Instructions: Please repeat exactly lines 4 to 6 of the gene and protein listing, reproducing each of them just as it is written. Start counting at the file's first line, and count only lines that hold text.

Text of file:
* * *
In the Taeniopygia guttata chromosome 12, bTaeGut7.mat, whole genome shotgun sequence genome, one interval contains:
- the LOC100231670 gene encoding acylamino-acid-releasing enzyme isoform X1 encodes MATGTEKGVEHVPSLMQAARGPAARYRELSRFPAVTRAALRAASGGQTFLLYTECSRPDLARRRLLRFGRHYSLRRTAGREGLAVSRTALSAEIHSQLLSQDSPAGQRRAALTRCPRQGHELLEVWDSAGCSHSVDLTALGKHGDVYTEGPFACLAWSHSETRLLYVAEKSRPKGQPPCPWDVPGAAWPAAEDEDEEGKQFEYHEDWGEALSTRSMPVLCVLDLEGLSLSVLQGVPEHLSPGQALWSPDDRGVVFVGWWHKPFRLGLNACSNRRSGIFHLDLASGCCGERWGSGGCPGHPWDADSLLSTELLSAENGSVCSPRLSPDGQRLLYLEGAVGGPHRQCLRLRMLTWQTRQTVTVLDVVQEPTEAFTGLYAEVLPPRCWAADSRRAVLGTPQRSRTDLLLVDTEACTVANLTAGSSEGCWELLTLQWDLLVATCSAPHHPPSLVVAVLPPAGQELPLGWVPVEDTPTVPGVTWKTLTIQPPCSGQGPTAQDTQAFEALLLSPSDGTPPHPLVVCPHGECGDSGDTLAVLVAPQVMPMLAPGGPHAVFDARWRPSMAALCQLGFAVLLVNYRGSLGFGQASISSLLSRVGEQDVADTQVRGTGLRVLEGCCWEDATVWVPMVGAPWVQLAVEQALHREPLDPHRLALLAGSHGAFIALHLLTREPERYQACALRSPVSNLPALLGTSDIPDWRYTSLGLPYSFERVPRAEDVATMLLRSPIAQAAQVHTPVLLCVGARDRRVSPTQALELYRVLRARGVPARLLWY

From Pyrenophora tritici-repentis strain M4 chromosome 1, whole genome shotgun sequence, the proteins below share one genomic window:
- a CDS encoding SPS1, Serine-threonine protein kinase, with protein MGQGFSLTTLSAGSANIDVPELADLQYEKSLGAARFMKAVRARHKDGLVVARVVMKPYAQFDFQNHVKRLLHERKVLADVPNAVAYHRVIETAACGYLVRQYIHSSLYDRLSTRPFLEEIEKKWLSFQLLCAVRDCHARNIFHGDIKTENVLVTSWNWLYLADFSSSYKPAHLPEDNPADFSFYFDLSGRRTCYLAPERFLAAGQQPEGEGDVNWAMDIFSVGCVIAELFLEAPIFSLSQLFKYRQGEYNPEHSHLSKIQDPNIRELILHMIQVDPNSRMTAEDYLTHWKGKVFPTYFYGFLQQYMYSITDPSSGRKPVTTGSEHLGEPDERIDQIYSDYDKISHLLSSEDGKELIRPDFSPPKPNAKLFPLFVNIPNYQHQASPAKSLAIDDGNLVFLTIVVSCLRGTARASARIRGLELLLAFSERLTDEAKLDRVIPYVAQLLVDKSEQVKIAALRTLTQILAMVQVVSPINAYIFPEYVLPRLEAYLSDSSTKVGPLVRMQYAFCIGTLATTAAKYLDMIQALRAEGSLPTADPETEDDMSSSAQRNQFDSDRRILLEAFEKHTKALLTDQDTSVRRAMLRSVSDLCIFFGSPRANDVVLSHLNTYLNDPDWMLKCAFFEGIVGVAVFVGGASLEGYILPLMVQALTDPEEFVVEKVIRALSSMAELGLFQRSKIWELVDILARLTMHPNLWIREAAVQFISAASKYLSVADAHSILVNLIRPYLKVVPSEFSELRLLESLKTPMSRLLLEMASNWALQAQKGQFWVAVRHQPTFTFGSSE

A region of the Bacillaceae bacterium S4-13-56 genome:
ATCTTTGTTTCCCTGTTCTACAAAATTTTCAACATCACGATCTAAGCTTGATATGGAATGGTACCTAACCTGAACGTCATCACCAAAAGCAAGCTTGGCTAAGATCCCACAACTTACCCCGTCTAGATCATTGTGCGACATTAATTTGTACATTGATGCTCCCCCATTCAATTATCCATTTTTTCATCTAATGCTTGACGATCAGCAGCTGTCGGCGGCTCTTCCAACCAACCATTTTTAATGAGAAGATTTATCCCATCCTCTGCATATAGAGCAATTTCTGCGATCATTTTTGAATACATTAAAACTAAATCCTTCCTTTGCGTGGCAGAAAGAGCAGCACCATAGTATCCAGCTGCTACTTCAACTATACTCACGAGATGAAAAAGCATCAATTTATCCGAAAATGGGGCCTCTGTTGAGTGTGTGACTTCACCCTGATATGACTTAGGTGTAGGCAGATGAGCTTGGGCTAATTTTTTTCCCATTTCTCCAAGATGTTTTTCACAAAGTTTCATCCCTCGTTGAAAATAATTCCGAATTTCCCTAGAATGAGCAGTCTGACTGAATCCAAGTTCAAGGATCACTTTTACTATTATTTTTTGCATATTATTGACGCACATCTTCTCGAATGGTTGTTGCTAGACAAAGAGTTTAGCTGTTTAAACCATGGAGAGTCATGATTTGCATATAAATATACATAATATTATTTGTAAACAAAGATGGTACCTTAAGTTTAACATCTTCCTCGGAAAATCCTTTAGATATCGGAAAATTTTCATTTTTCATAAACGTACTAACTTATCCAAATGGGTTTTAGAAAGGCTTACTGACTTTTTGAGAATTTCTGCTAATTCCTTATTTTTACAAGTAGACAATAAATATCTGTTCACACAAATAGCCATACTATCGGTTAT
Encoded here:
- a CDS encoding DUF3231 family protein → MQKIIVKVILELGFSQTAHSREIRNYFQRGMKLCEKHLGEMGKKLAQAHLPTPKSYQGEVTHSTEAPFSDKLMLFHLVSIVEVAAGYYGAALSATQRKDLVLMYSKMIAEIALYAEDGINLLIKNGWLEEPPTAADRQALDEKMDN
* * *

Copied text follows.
- a CDS encoding SPS1, Serine-threonine protein kinase, with protein MGQGFSLTTLSAGSANIDVPELADLQYEKSLGAARFMKAVRARHKDGLVVARVVMKPYAQFDFQNHVKRLLHERKVLADVPNAVAYHRVIETAACGYLVRQYIHSSLYDRLSTRPFLEEIEKKWLSFQLLCAVRDCHARNIFHGDIKTENVLVTSWNWLYLADFSSSYKPAHLPEDNPADFSFYFDLSGRRTCYLAPERFLAAGQQPEGEGDVNWAMDIFSVGCVIAELFLEAPIFSLSQLFKYRQGEYNPEHSHLSKIQDPNIRELILHMIQVDPNSRMTAEDYLTHWKGKVFPTYFYGFLQQYMYSITDPSSGRKPVTTGSEHLGEPDERIDQIYSDYDKISHLLSSEDGKELIRPDFSPPKPNAKLFPLFVNIPNYQHQASPAKSLAIDDGNLVFLTIVVSCLRGTARASARIRGLELLLAFSERLTDEAKLDRVIPYVAQLLVDKSEQVKIAALRTLTQILAMVQVVSPINAYIFPEYVLPRLEAYLSDSSTKVGPLVRMQYAFCIGTLATTAAKYLDMIQALRAEGSLPTADPETEDDMSSSAQRNQFDSDRRILLEAFEKHTKALLTDQDTSVRRAMLRSVSDLCIFFGSPRANDVVLSHLNTYLNDPDWMLKCAFFEGIVGVAVFVGGASLEGYILPLMVQALTDPEEFVVEKVIRALSSMAELGLFQRSKIWELVDILARLTMHPNLWIREAAVQFISAASKYLSVADAHSILVNLIRPYLKVVPSEFSELRLLESLKTPMSRLLLEMASNWALQAQKGQFWVAVRHQPTFTFGSSE

A region of the Bacillaceae bacterium S4-13-56 genome:
ATCTTTGTTTCCCTGTTCTACAAAATTTTCAACATCACGATCTAAGCTTGATATGGAATGGTACCTAACCTGAACGTCATCACCAAAAGCAAGCTTGGCTAAGATCCCACAACTTACCCCGTCTAGATCATTGTGCGACATTAATTTGTACATTGATGCTCCCCCATTCAATTATCCATTTTTTCATCTAATGCTTGACGATCAGCAGCTGTCGGCGGCTCTTCCAACCAACCATTTTTAATGAGAAGATTTATCCCATCCTCTGCATATAGAGCAATTTCTGCGATCATTTTTGAATACATTAAAACTAAATCCTTCCTTTGCGTGGCAGAAAGAGCAGCACCATAGTATCCAGCTGCTACTTCAACTATACTCACGAGATGAAAAAGCATCAATTTATCCGAAAATGGGGCCTCTGTTGAGTGTGTGACTTCACCCTGATATGACTTAGGTGTAGGCAGATGAGCTTGGGCTAATTTTTTTCCCATTTCTCCAAGATGTTTTTCACAAAGTTTCATCCCTCGTTGAAAATAATTCCGAATTTCCCTAGAATGAGCAGTCTGACTGAATCCAAGTTCAAGGATCACTTTTACTATTATTTTTTGCATATTATTGACGCACATCTTCTCGAATGGTTGTTGCTAGACAAAGAGTTTAGCTGTTTAAACCATGGAGAGTCATGATTTGCATATAAATATACATAATATTATTTGTAAACAAAGATGGTACCTTAAGTTTAACATCTTCCTCGGAAAATCCTTTAGATATCGGAAAATTTTCATTTTTCATAAACGTACTAACTTATCCAAATGGGTTTTAGAAAGGCTTACTGACTTTTTGAGAATTTCTGCTAATTCCTTATTTTTACAAGTAGACAATAAATATCTGTTCACACAAATAGCCATACTATCGGTTAT